I’ve been hinting at this for months now, but here’s a rundown of the project we’ve been preparing for the past year and we’re finally ready to launch!
Maternal mortality is a huge problem in the developing world. In some countries, like South Sudan, child birth is the leading cause of death for women of child-bearing age, which is basically between 14 and 50. This is such a huge problem that it has been targeted as one of the Millennium Development Goals. Goal number 5 is to improve maternal health through reducing maternal mortality by 75% from 1990 levels and achieving universal access to reproductive health. Tanzania is one of the countries lagging behind in making progress on this goal.
I didn’t know any of the stats on this stuff before I met Dr. Reta Graham last July. It actually sounds very formal to say it that way, because what happened was that the Grahams were visiting Shirati doing some work in the hospital and clinics in the area. They brought their kids, and their son and Inno totally hit it off. While they played Orc-hunting (which Inno didn’t understand but still loved) and climbed trees, Reta and I talked about her observations as an obstetric surgeon in the Shirati Hospital, where women regularly come in during the final, tragic moments of a labor that has been going on for 36 hours to have a dead baby cut out before it kills its mother. Women pull up to the gates on the back of a bicycle with blood pouring from between their legs with every contraction. This doesn’t happen every day, but it happens. It shouldn’t.
This issue would have mattered to me on a cerebral level had I known about it, but now that I have been pregnant and delivered twice here, it matters to me on a visceral level. I certainly could have been on that operating table in poorly lit, no-running-water Shirati Hospital, not with the amazing Dr. Reta, but a less-educated, less-experienced surgeon. It’s not really exaggerating to say that every woman in rural Tanzania knows a woman who died in child birth, and the terrible roads, distance to health facilities, no ambulances, and lack of education about family planning, prenatal care and delivery options all contribute to that terrible status quo staying the same.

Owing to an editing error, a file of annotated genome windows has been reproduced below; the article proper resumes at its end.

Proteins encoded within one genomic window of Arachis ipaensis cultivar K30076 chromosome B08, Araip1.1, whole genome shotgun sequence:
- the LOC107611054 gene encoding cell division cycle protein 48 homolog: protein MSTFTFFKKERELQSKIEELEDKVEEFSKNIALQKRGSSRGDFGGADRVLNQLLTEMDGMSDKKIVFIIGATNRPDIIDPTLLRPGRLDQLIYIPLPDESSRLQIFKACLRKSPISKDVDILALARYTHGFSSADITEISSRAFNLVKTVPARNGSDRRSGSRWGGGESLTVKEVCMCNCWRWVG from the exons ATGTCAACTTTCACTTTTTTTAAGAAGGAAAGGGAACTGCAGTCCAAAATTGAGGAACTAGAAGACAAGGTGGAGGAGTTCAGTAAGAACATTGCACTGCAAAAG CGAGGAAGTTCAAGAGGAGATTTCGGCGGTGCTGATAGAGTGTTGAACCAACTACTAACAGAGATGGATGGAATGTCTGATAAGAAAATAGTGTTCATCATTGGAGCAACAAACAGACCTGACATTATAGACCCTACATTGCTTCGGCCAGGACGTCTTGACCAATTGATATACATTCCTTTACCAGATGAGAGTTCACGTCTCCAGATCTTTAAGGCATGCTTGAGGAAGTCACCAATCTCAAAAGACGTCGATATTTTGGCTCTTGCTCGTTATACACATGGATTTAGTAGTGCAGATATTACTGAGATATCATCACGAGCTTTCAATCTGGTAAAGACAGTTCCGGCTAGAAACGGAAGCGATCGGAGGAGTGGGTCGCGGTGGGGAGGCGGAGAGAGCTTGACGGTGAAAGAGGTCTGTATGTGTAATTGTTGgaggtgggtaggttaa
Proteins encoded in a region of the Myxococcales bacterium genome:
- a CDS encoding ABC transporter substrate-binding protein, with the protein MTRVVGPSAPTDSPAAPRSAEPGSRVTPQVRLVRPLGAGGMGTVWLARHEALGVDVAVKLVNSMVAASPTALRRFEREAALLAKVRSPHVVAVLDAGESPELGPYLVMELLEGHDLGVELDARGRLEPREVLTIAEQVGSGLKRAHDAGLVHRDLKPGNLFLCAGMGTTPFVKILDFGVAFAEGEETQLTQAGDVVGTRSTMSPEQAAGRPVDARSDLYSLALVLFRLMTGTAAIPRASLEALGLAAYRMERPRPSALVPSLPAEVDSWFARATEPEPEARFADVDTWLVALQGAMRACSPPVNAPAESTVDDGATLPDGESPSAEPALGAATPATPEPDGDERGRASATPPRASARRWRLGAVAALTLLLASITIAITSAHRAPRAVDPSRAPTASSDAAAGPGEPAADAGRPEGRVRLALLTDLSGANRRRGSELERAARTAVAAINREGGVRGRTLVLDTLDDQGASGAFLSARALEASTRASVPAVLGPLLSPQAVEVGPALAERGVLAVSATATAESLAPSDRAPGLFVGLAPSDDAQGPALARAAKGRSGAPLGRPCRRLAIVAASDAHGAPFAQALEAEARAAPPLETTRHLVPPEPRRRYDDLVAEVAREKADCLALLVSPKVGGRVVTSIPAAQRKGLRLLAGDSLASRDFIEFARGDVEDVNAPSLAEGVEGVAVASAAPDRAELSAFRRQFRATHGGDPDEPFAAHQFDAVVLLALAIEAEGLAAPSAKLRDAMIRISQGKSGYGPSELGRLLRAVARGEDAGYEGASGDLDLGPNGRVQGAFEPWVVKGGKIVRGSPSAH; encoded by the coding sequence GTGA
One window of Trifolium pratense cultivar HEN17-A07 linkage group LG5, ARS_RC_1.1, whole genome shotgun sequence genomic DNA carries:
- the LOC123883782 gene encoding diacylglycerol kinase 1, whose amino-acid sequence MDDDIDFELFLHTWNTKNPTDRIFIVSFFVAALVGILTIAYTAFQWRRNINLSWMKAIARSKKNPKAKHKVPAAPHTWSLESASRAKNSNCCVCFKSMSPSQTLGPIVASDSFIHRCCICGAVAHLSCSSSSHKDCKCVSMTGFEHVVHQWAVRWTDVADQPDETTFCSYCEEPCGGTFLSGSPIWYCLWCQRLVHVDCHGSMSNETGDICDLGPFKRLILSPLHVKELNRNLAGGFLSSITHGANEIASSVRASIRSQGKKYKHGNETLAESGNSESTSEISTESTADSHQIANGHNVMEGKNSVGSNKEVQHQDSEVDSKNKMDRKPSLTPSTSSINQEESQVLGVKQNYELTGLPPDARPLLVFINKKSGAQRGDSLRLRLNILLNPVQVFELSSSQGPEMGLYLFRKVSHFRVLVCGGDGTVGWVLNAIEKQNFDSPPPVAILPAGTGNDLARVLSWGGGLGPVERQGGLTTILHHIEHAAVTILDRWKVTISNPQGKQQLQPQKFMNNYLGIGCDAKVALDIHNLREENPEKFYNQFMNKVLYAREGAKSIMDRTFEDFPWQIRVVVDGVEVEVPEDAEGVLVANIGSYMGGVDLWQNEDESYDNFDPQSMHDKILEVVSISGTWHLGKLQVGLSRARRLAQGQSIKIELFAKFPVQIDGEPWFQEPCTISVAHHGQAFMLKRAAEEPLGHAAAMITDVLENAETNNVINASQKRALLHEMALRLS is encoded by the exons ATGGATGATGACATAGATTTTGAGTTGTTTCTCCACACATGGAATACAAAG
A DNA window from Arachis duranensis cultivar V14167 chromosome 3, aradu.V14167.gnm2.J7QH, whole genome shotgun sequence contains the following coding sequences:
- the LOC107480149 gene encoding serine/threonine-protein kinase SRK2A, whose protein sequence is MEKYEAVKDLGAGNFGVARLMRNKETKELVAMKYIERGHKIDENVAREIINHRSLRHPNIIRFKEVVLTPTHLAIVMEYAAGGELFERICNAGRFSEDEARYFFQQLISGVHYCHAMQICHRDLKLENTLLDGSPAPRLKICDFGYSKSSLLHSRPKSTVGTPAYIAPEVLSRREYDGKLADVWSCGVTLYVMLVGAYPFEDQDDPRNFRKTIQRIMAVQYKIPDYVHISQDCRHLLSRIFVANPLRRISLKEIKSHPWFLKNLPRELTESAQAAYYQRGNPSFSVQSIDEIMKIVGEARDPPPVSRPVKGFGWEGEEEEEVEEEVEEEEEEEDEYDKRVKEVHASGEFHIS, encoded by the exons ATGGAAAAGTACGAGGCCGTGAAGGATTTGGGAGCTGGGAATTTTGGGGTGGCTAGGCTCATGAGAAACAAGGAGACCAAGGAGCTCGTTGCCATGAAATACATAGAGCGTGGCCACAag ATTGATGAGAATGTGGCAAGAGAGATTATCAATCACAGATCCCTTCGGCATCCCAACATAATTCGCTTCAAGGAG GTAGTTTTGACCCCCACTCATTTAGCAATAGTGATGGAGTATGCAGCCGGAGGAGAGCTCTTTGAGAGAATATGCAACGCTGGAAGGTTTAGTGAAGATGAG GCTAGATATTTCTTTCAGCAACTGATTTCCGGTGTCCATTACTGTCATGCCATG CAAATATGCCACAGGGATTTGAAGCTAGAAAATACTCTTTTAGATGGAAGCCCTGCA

Fred and I, with our background in community development and cultural knowledge (Fred more than me, of course), have partnered with Reta and her husband, Jeff, a family practitioner with a master’s in public health, to come up with an innovative program which will help save the lives of the women in our area. There are a bunch of aspects to the program, which I won’t go into right now, but we’re optimistic that we can make a difference here. A medical non-profit that Reta and Jeff are connected with is helping us institute the program, which is called Mama Maisha, which means Mother Life in Swahili. Village Life has already helped connect us with some great people to help, including a donor who has given us seed money of $10,000 to get started. We also applied for a $100,000 grant from the Bill and Melinda Gates Foundation, which we’ll hear about in August. It feels great to be doing something like this, and I wouldn’t have this opportunity if you great people hadn’t been supporting our life and work here in East Africa, so you’re part of it, too!
(This isn’t fundraising, but if you are interested in getting updates on this as we go along, send me an email leishlin at gmail and when we get an email update system going, we’ll add you.)